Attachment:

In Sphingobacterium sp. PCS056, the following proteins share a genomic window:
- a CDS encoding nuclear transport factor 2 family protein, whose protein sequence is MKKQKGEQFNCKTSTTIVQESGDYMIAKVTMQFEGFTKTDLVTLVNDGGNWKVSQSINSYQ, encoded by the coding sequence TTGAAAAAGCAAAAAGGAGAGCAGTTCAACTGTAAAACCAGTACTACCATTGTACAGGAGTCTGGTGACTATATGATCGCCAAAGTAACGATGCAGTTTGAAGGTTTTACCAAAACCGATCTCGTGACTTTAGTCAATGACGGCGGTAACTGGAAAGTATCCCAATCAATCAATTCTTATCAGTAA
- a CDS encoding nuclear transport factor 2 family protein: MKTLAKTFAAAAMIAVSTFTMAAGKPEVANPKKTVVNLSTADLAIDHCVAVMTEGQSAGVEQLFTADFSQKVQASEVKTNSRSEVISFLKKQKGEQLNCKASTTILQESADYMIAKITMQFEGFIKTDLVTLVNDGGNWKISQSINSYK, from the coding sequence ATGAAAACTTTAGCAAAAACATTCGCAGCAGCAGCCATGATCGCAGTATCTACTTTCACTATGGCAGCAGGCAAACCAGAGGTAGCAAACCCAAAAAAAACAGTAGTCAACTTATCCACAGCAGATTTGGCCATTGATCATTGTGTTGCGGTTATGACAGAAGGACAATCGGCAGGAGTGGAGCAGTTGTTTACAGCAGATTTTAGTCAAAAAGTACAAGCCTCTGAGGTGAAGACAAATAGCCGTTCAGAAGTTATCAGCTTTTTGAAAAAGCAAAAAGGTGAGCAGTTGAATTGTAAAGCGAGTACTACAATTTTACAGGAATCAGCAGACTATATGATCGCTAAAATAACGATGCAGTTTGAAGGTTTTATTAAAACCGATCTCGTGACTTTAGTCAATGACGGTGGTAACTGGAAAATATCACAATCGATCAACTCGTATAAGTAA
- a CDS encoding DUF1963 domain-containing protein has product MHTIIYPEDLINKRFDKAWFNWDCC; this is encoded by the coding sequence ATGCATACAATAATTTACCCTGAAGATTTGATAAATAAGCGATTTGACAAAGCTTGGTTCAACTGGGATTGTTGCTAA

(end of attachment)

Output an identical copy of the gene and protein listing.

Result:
In Sphingobacterium sp. PCS056, the following proteins share a genomic window:
- a CDS encoding nuclear transport factor 2 family protein, whose protein sequence is MKKQKGEQFNCKTSTTIVQESGDYMIAKVTMQFEGFTKTDLVTLVNDGGNWKVSQSINSYQ, encoded by the coding sequence TTGAAAAAGCAAAAAGGAGAGCAGTTCAACTGTAAAACCAGTACTACCATTGTACAGGAGTCTGGTGACTATATGATCGCCAAAGTAACGATGCAGTTTGAAGGTTTTACCAAAACCGATCTCGTGACTTTAGTCAATGACGGCGGTAACTGGAAAGTATCCCAATCAATCAATTCTTATCAGTAA
- a CDS encoding nuclear transport factor 2 family protein: MKTLAKTFAAAAMIAVSTFTMAAGKPEVANPKKTVVNLSTADLAIDHCVAVMTEGQSAGVEQLFTADFSQKVQASEVKTNSRSEVISFLKKQKGEQLNCKASTTILQESADYMIAKITMQFEGFIKTDLVTLVNDGGNWKISQSINSYK, from the coding sequence ATGAAAACTTTAGCAAAAACATTCGCAGCAGCAGCCATGATCGCAGTATCTACTTTCACTATGGCAGCAGGCAAACCAGAGGTAGCAAACCCAAAAAAAACAGTAGTCAACTTATCCACAGCAGATTTGGCCATTGATCATTGTGTTGCGGTTATGACAGAAGGACAATCGGCAGGAGTGGAGCAGTTGTTTACAGCAGATTTTAGTCAAAAAGTACAAGCCTCTGAGGTGAAGACAAATAGCCGTTCAGAAGTTATCAGCTTTTTGAAAAAGCAAAAAGGTGAGCAGTTGAATTGTAAAGCGAGTACTACAATTTTACAGGAATCAGCAGACTATATGATCGCTAAAATAACGATGCAGTTTGAAGGTTTTATTAAAACCGATCTCGTGACTTTAGTCAATGACGGTGGTAACTGGAAAATATCACAATCGATCAACTCGTATAAGTAA
- a CDS encoding DUF1963 domain-containing protein has product MHTIIYPEDLINKRFDKAWFNWDCC; this is encoded by the coding sequence ATGCATACAATAATTTACCCTGAAGATTTGATAAATAAGCGATTTGACAAAGCTTGGTTCAACTGGGATTGTTGCTAA